Mon | Oct 15, 2018

Editorial | Stop procrastinating over more judges

Published:Tuesday | July 24, 2018 | 12:00 AM

Delroy Chuck, the justice minister, couldn't be accused of being anything but empathetic with anyone who has cause to complain about the delays in Jamaica's court system, with its backlog of up to half a million cases.

Indeed, he has lamented with the president, Dennis Morrison, about the inadequacy of the number of justices on the Court of Appeal, moaned over unfilled slots in the parish courts, and agrees in principle with the call for hiring judges after their retirement to help clear the pile-up of cases in the Supreme Court.

"There are simply too many outstanding cases and too much work in the court system for these vacancies to remain unfilled," Mr Chuck said in May in another of his not-infrequent signals that he truly understands the issue. The problem, though, is Mr Chuck's seeming inability to move things along at any speed.

Last week, for instance, the justice minister was sympathetic with a Supreme Court litigant, the victim of a motor vehicle crash, whose case has been set for 2022. He again promised to add retired judges to the roster of Supreme Court justices to help move the needle on the number of outstanding cases. However, the parliamentary bill to deal with the matter will come either later this year, or early 2019, according to Mr Chuck.

The timeline for that legislation we find surprising, for in a May parliamentary speech, when he talked about filling the judicial vacancies as soon as possible, Mr Chuck knew, as he acknowledged to legislators, that "cases are now being set for trial in 2022" .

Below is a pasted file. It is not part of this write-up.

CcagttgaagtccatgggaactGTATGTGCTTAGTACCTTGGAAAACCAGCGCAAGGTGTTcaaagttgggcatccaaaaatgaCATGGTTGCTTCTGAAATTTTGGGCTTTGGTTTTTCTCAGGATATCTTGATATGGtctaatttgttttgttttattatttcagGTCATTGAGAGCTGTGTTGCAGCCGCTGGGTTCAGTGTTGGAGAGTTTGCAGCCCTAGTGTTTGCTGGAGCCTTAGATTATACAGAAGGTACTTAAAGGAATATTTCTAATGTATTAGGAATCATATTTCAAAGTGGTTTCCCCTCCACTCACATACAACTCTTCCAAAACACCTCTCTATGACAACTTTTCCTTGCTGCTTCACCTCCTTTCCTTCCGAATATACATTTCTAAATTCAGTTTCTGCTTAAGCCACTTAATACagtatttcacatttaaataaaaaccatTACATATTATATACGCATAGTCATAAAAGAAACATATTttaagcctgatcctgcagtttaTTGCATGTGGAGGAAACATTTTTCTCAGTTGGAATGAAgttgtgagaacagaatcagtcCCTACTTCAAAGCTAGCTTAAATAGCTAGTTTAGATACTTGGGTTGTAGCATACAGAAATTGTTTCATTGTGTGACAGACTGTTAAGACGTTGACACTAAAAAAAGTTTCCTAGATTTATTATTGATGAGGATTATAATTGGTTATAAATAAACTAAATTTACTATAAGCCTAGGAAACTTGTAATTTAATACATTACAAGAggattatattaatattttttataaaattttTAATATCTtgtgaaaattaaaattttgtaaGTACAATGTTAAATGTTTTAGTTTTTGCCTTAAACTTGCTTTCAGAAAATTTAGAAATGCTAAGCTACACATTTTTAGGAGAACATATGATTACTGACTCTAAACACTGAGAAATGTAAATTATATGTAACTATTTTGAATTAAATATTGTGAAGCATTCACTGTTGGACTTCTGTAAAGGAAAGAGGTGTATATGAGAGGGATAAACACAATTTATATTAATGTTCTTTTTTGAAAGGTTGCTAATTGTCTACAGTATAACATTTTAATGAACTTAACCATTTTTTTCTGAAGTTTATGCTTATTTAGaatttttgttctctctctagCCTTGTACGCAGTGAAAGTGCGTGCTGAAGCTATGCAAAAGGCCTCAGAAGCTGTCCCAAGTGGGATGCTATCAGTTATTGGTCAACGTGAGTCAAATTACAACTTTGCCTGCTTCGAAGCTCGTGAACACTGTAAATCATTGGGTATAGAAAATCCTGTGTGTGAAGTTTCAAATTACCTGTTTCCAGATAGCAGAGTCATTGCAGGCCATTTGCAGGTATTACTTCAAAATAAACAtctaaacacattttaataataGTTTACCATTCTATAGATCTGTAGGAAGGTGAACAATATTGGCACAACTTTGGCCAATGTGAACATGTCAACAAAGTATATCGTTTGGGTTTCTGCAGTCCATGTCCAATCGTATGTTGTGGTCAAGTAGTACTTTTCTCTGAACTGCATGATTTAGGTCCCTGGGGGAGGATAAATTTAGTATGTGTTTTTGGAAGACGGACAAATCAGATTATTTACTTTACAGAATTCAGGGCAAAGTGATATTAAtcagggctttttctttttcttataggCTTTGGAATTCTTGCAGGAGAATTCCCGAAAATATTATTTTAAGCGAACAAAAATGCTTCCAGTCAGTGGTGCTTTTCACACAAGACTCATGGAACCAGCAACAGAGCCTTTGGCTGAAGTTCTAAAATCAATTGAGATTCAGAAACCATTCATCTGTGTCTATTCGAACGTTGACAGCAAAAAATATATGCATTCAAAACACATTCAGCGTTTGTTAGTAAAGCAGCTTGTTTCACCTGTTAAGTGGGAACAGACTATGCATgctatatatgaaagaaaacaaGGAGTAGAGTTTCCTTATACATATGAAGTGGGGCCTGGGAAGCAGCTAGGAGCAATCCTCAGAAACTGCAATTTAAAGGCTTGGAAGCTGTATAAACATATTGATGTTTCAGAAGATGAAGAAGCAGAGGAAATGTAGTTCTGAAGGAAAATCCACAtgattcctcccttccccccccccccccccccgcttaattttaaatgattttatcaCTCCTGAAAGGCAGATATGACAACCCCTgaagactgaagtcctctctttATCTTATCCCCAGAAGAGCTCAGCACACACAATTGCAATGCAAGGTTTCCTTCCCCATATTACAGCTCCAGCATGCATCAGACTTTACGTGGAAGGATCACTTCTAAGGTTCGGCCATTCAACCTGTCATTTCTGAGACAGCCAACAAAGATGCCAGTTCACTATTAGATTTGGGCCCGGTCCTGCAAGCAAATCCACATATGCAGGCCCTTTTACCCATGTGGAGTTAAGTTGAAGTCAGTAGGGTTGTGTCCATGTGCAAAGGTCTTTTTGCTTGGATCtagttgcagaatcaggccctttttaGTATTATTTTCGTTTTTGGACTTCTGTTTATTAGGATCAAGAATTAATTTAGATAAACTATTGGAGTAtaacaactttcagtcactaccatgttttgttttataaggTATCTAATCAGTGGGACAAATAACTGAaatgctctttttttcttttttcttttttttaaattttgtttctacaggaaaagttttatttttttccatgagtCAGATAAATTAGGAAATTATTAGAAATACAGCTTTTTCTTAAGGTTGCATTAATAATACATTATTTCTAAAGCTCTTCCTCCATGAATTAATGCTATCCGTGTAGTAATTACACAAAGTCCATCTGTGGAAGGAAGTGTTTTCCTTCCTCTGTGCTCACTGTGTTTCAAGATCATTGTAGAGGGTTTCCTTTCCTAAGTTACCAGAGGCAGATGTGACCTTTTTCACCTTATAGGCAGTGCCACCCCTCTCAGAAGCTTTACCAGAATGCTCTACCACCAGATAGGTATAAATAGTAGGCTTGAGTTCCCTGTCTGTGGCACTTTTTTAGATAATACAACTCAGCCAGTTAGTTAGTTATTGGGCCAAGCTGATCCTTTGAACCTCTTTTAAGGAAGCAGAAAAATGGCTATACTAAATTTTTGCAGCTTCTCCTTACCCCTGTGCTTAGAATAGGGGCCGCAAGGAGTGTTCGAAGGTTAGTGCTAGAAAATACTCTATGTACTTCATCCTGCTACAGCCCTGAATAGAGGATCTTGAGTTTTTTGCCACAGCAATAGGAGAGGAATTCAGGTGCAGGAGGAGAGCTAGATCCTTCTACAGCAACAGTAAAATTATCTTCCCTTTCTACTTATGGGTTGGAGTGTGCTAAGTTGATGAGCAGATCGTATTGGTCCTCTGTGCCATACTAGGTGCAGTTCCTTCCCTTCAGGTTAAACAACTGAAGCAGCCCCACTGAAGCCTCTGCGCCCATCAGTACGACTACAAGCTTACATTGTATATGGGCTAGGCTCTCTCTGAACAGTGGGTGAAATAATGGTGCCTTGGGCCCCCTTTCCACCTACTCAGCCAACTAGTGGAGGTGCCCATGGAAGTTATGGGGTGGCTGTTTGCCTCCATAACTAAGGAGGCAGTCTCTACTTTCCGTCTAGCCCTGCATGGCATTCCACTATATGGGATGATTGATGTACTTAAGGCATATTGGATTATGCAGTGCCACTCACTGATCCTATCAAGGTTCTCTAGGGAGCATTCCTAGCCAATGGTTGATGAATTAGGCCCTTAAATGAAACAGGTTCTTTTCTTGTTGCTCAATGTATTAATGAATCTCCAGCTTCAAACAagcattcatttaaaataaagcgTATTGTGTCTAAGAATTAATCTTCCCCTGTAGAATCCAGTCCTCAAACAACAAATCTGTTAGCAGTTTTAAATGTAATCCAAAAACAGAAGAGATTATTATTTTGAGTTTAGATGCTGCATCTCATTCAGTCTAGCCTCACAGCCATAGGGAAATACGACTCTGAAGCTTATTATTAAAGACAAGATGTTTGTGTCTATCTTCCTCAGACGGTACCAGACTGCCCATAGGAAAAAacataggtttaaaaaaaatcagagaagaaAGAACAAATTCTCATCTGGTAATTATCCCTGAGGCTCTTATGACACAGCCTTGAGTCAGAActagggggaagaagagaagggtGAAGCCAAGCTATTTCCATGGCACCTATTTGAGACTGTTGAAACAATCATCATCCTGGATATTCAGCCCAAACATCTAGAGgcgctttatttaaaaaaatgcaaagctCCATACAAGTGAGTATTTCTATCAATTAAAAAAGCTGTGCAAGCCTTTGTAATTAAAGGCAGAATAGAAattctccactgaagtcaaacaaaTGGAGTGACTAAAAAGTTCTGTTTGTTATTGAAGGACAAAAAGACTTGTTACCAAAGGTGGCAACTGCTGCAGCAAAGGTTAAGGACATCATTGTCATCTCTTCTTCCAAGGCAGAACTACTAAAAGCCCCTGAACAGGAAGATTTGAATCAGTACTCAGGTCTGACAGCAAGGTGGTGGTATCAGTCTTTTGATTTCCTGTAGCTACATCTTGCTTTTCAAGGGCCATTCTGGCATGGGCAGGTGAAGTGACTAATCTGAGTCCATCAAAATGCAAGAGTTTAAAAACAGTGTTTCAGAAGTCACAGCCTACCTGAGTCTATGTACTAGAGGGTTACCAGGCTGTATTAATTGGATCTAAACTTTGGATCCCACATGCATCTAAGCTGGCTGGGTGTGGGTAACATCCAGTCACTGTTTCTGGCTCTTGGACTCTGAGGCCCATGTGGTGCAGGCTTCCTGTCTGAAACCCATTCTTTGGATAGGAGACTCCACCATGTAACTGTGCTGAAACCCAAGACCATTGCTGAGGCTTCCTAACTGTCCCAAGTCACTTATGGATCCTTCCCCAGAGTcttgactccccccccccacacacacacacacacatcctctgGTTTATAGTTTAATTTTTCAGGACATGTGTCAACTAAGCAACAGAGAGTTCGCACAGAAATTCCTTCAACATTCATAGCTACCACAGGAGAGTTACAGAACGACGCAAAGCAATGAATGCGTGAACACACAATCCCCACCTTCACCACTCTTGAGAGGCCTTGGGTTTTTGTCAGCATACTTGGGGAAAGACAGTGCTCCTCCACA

"That is totally undesirable," he said.

What is not clear is why it's taking so long for what ought to be relatively simple bills to make it happen. With regard to increasing the number of puisne judges, if that is the constraint, it would, on the face of it, be the very simple matter of substituting a single word in Section 5 of the Judicature (Supreme Court) Act to increase, at the upper limit, the number of justices on the court.

Nor ought it to be a complex matter to amend Section 100 (2) of the Constitution to increase the age at which judges can sit in the Supreme Court. A judge is supposed to retire at age 70, but already are allowed to continue after that age, "for such period as be necessary to enable him to deliver judgments, or to do any other thing necessary in relation to proceedings that were commenced before him before he retired". If it is more complex than that, templates abound in Caribbean jurisdictions that hire retired judges, including from Jamaica, to fill vacancies in their courts.

 

AMENDMENT

 

An amendment to the Constitution, which could be written in a few minutes, would allow such a judge to take over cases that may have been partly heard, as well as start new proceedings. The time factor here would relate to how long it would take to pass such a bill.

It would require that this bill, having been laid, sit on the table of Parliament for three months before its first debate and another three months after that before its passage. That's a minimum of six months, not taking into account any time for debate in the Senate.

If Mr Chuck is serious about these ideas, he would get a move on with the bills, thus starting the process so that the legal basis for contracting retired judges could be in place in the first half of 2019, rather than later. But, we also know that the legal allowance for more judges doesn't mean they will be appointed. Indeed, it has been a decade since the legislation was changed to allow for 13 judges in the Court of Appeal. The roster is still seven.